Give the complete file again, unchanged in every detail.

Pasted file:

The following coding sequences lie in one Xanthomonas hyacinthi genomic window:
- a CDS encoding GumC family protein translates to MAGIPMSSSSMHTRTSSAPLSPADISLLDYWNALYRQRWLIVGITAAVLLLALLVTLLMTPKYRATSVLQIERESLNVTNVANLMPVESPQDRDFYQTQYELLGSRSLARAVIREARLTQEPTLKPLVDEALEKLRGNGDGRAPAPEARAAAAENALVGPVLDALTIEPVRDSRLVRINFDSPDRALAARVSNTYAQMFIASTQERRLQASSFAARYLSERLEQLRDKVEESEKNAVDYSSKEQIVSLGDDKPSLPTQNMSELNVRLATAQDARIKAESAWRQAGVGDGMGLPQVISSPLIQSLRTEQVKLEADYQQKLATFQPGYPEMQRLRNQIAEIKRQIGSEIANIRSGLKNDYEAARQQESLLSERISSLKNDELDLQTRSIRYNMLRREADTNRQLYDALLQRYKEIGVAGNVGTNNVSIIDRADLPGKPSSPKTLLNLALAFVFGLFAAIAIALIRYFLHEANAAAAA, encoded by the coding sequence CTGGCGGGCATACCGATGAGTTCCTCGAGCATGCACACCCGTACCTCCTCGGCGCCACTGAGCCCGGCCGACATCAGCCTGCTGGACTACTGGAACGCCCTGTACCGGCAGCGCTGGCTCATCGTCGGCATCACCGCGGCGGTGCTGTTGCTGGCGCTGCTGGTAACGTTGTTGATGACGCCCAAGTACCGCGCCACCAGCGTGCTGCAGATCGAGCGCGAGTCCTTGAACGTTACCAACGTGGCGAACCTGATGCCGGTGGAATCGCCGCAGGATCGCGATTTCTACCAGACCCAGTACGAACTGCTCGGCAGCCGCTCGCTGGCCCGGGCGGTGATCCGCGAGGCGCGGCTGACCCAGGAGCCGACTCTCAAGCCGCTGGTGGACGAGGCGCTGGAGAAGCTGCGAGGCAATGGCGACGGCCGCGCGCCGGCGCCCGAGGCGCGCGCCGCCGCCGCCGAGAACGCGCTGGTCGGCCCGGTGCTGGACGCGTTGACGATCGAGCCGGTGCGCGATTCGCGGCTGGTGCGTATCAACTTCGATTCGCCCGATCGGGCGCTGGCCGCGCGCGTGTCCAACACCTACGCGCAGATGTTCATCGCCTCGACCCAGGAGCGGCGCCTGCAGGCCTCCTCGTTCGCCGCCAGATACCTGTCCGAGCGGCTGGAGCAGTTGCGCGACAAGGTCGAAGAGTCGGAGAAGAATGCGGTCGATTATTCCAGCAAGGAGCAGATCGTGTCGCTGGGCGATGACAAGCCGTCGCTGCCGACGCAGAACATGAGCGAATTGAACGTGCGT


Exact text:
The following coding sequences lie in one Xanthomonas hyacinthi genomic window:
- a CDS encoding GumC family protein translates to MAGIPMSSSSMHTRTSSAPLSPADISLLDYWNALYRQRWLIVGITAAVLLLALLVTLLMTPKYRATSVLQIERESLNVTNVANLMPVESPQDRDFYQTQYELLGSRSLARAVIREARLTQEPTLKPLVDEALEKLRGNGDGRAPAPEARAAAAENALVGPVLDALTIEPVRDSRLVRINFDSPDRALAARVSNTYAQMFIASTQERRLQASSFAARYLSERLEQLRDKVEESEKNAVDYSSKEQIVSLGDDKPSLPTQNMSELNVRLATAQDARIKAESAWRQAGVGDGMGLPQVISSPLIQSLRTEQVKLEADYQQKLATFQPGYPEMQRLRNQIAEIKRQIGSEIANIRSGLKNDYEAARQQESLLSERISSLKNDELDLQTRSIRYNMLRREADTNRQLYDALLQRYKEIGVAGNVGTNNVSIIDRADLPGKPSSPKTLLNLALAFVFGLFAAIAIALIRYFLHEANAAAAA, encoded by the coding sequence CTGGCGGGCATACCGATGAGTTCCTCGAGCATGCACACCCGTACCTCCTCGGCGCCACTGAGCCCGGCCGACATCAGCCTGCTGGACTACTGGAACGCCCTGTACCGGCAGCGCTGGCTCATCGTCGGCATCACCGCGGCGGTGCTGTTGCTGGCGCTGCTGGTAACGTTGTTGATGACGCCCAAGTACCGCGCCACCAGCGTGCTGCAGATCGAGCGCGAGTCCTTGAACGTTACCAACGTGGCGAACCTGATGCCGGTGGAATCGCCGCAGGATCGCGATTTCTACCAGACCCAGTACGAACTGCTCGGCAGCCGCTCGCTGGCCCGGGCGGTGATCCGCGAGGCGCGGCTGACCCAGGAGCCGACTCTCAAGCCGCTGGTGGACGAGGCGCTGGAGAAGCTGCGAGGCAATGGCGACGGCCGCGCGCCGGCGCCCGAGGCGCGCGCCGCCGCCGCCGAGAACGCGCTGGTCGGCCCGGTGCTGGACGCGTTGACGATCGAGCCGGTGCGCGATTCGCGGCTGGTGCGTATCAACTTCGATTCGCCCGATCGGGCGCTGGCCGCGCGCGTGTCCAACACCTACGCGCAGATGTTCATCGCCTCGACCCAGGAGCGGCGCCTGCAGGCCTCCTCGTTCGCCGCCAGATACCTGTCCGAGCGGCTGGAGCAGTTGCGCGACAAGGTCGAAGAGTCGGAGAAGAATGCGGTCGATTATTCCAGCAAGGAGCAGATCGTGTCGCTGGGCGATGACAAGCCGTCGCTGCCGACGCAGAACATGAGCGAATTGAACGTGCGT